Now that you’re genuinely confused, let’s get back to Nordic food, especially that from Finland of which I’m most familiar. In late July, the focus is on crayfish, when the longed for season officially opens and Finns head out to island or rooftop restaurants or stage crayfish parties. One popular restaurant during crayfish season, Saaristo, sits alone on Klippan Island like some Art Nouveau beauty. To get to this imposing villa with a wonderful view of the harbor take the shuttle boat that leaves the pier every 20 minutes.
|Boat to Saaristo (green roofed building in background)|
One of Helsinki’s culinary pioneers, chef Sami Tallberg, is a wild foods buff and cookbook author who’s worked in acclaimed restaurants around the world and gathered knowledge on wild plants. Each May, he searches for wild edibles such as orpine (which is said to taste like fresh asparagus), red sorrel, nettles, ground elder, wood sorrel, ground ivy spruce shoots, black currant and birch leaves and bittercress. In Helsinki, restaurants that use some of these wild edibles include SPIS, Chef & Sommelier, Olo and Luomo, Kuurna and Ateljé Finne.
Located on the Baltic and with numerous inland lakes, seafood is another specialty. Salmon, herring, eel are now getting new and inspired preparations in restaurants all over Finland. To the East, the town of Savonlinna lies close to the Russian border and prides itself on its summer opera festival held within the walls of St. Olaf’s Castle, a huge stone fortress that dates back to 1475.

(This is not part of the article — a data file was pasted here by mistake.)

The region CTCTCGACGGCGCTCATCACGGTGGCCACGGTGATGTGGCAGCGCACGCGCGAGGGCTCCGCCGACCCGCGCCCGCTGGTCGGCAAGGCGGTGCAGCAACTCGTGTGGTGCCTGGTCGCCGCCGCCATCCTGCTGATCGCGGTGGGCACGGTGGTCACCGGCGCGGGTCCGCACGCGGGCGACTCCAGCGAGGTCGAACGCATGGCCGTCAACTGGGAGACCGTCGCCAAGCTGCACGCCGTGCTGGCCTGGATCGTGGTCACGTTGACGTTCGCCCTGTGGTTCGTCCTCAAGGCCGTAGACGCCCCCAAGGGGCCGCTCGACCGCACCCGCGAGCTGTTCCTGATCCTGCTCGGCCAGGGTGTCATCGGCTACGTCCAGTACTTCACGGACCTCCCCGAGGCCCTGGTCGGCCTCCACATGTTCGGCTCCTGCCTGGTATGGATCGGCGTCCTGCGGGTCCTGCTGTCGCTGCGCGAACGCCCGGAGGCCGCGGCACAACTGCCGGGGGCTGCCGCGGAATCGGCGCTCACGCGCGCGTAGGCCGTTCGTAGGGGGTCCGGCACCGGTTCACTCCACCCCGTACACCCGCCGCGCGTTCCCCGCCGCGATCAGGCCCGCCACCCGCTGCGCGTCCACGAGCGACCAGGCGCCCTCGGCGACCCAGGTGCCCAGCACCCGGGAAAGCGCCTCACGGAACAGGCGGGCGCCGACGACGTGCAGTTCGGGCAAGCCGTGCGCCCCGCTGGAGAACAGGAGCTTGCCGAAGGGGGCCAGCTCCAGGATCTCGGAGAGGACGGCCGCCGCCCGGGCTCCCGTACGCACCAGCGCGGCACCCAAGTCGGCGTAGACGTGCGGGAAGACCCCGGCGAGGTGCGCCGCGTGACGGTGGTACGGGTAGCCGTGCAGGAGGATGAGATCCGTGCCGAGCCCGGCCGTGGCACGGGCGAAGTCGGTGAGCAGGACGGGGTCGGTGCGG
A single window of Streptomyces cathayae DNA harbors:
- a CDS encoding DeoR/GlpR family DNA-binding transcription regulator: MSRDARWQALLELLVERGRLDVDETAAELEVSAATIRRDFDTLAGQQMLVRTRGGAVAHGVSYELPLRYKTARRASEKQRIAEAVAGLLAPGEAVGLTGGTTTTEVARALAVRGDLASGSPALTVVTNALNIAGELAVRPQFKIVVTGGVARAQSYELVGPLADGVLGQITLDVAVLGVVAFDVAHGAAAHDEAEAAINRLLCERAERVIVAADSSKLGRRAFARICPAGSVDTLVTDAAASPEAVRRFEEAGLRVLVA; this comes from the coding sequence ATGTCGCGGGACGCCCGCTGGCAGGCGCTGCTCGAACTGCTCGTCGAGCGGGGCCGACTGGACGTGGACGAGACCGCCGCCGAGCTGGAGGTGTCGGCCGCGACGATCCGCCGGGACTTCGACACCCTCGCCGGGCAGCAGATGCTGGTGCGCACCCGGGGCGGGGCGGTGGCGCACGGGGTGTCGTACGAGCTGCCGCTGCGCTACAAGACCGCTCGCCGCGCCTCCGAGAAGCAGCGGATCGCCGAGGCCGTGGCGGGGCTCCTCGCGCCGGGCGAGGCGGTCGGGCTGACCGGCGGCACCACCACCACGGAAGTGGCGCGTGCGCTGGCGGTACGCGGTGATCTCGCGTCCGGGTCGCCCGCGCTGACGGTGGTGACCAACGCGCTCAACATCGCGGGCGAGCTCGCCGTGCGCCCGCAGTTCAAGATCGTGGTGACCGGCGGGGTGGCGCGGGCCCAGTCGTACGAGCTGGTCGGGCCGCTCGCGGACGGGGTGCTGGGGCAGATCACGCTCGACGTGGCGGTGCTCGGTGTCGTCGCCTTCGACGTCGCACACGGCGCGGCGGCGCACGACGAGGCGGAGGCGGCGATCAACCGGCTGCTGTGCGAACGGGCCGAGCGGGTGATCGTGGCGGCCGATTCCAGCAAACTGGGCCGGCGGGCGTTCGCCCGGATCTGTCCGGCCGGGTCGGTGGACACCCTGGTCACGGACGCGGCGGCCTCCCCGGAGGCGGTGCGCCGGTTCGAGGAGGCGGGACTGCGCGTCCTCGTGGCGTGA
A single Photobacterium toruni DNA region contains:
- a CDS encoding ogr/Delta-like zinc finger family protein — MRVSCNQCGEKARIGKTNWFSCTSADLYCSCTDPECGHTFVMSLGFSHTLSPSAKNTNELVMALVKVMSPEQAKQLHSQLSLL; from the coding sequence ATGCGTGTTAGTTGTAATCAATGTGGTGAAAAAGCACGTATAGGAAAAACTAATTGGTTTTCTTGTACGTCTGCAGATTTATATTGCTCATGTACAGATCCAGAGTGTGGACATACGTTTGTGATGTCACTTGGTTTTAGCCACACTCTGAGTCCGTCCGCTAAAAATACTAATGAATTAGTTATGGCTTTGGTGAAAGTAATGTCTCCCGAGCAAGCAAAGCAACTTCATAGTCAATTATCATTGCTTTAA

The festival attracts around 60,000 patrons each year, many of whom make a point of having lunch on the Roof Terrace of the Sokos Hotel, known for its preparation of a local whitefish, Muikku (vendace), traditionally served on a wooden platter with salad and baked potato.
|Muikku (vendace) at Roof Terrace at Sokos Hotel in Savonlinna|
For more discoveries of Finland’s culinary riches, step into the delicatessen at Stockmann’s Department Store in Downtown Helsinki. Stockmann’s boasts a wide array of domestic cheeses, meats, seafood, honeys, jams, breads and pastries.
At one of many food boutique in the center of town, I spotted interesting delicacies from small producers across Finland. These include wild reindeer (poro), salmon, artisan cheeses, berry jams, fish roe, hand-crafted beer and cider, mushrooms, rye bread, smoked specialties, kyyttö forest cow (an original Finnish breed of livestock), artisan chocolates, rhubarb concentrate (just add water for a refreshing beverage) and bottled birch sap (said to be good for one’s health).
Recently, the New Nordic Kitchen’s received a fair share of ink in the international media and has become a new taste sensation for those who appreciate foods from unique cultures. Renowned restaurants from far-flung places that put the emphasis on Nordic cuisine include Finds (Hong Kong), Aquavit (New York), Routa (Barcelona), Bistro Stockholm (Stockholm). Olo (Helsinki) and Noma (Copenhagen). It’s probably only a matter of time until this unique gastronomy makes further inroads in the culinary consciousness around the globe.
|SPIS Version of Carrot Cake|